Plaintiffs advancing a claim under Category B need only show unlawfulness in the decision-making process and that the public officer knew or was reckless to the fact that its conduct was unlawful and would injure the plaintiff. In Greengen, this was established by showing that the decision was made by a person other than the decision-maker designated by the applicable legislation, and that the decision-maker had improperly fettered its discretion.

Greengen is an example of how much easier the tort is for plaintiffs to establish under Category B, and it is hard to see a situation where a plaintiff will pursue the much more difficult Category A claim.

3. Inference: As is sometimes the case with governmental processes, in Greengen there was a lack of clear evidence as to how the decisions had been made.[3] While the Court acknowledged that neither Greengen nor the Court could determine with specificity exactly what decision was made and by whom, this was not a bar to Greengen’s claim. The Court was willing to make significant inferences based on circumstantial evidence and a fragmented documentary record, and expressly commented on the appropriateness of making such an inference (extract below).

The approach in this case is useful to practitioners in this area, who are often unable to establish specific facts about the governmental process itself, due to a lack of records or unclear evidence.

4. Limitation defence denied: The Province sought to have the claim barred on the basis that it was brought out of time. Critically, the Court found that the claim was not discoverable until the Province had provided evidence about the decision making process through a March 2010 Freedom of Information and Protection of Privacy Act This is good news for plaintiffs like Greengen who may similarly be in the dark about whether a government decision was unlawful, and may not realize they have a misfeasance claim until well after the decision is made. Freedom of information requests are likely to be a key tool in establishing future misfeasance claims.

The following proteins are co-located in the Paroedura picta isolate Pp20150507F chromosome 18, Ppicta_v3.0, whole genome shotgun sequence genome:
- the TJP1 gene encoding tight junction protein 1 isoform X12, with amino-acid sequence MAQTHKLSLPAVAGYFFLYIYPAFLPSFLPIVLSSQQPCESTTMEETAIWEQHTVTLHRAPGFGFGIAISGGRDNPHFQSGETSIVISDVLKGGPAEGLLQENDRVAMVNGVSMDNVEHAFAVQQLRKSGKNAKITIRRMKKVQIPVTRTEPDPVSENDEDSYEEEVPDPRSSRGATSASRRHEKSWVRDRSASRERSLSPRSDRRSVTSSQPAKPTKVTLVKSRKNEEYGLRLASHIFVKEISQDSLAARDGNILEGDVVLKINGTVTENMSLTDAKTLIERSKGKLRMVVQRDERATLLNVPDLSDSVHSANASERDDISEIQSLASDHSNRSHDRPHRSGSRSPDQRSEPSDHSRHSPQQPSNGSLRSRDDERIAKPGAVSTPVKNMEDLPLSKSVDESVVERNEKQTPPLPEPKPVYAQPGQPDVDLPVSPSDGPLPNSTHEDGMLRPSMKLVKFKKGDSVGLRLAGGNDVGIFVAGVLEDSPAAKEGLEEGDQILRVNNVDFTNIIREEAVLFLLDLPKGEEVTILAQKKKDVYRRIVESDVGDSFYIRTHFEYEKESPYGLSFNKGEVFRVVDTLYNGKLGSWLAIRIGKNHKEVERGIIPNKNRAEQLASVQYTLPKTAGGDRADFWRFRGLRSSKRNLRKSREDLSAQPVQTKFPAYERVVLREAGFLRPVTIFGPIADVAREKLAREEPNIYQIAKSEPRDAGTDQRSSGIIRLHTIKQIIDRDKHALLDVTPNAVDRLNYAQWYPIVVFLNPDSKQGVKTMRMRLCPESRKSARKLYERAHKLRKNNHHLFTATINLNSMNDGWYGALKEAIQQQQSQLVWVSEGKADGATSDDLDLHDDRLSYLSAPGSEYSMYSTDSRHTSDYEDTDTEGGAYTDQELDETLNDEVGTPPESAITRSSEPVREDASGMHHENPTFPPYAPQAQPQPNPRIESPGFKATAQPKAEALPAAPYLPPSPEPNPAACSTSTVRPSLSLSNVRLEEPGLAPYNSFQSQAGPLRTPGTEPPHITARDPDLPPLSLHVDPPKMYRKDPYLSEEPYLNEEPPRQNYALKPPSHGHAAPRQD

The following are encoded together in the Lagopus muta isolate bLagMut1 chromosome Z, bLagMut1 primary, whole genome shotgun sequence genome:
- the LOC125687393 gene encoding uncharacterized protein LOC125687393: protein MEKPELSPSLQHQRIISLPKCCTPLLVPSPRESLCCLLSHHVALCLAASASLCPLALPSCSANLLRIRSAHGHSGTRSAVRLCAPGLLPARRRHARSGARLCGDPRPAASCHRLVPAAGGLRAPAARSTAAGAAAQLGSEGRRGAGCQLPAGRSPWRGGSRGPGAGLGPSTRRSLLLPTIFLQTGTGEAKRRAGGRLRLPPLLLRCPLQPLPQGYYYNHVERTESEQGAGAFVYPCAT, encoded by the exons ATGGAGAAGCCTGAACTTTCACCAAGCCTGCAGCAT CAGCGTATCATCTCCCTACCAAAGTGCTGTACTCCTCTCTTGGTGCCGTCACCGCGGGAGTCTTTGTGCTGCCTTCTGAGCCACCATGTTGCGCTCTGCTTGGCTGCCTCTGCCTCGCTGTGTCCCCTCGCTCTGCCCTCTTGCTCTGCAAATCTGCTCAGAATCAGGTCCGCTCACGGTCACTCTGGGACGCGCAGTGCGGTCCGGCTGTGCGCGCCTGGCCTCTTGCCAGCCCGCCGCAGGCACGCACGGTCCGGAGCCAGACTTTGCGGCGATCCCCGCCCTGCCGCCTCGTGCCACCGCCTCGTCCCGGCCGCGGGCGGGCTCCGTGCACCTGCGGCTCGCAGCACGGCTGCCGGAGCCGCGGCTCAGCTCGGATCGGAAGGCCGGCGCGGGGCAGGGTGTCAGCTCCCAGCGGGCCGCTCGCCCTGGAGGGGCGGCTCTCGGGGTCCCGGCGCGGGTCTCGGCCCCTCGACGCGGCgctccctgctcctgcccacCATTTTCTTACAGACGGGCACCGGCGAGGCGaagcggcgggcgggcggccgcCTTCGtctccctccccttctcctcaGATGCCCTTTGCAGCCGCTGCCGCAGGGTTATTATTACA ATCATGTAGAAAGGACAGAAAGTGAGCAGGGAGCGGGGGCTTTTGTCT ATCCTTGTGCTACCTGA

5. Scope: Misfeasance claims have a broad reach and can be brought against Crown servants or government bodies that perform duties which might affect the public. While Greengen was seeking permits from two Provincial Crown bodies, the cause of action effectively allows a claim for any government denial.


From 2003 to 2009, Greengen Holdings Ltd. planned to develop a hydro-electric project at Fries Creek, located on Crown land near Squamish, British Columbia. Greengen had been awarded an Energy Purchase Agreement with BC Hydro, pursuant to which Greengen would sell the power generated at its proposed hydro-electric project to BC Hydro at a fixed price for 40 years.

The Fries Creek area is also home to a Squamish Nation cultural site that was established by a Land Use Agreement with the Province in 2007. Greengen’s proposed run of river project would generate power by diverting water from Fries Creek into turbines, impacting the flow of water into the cultural site.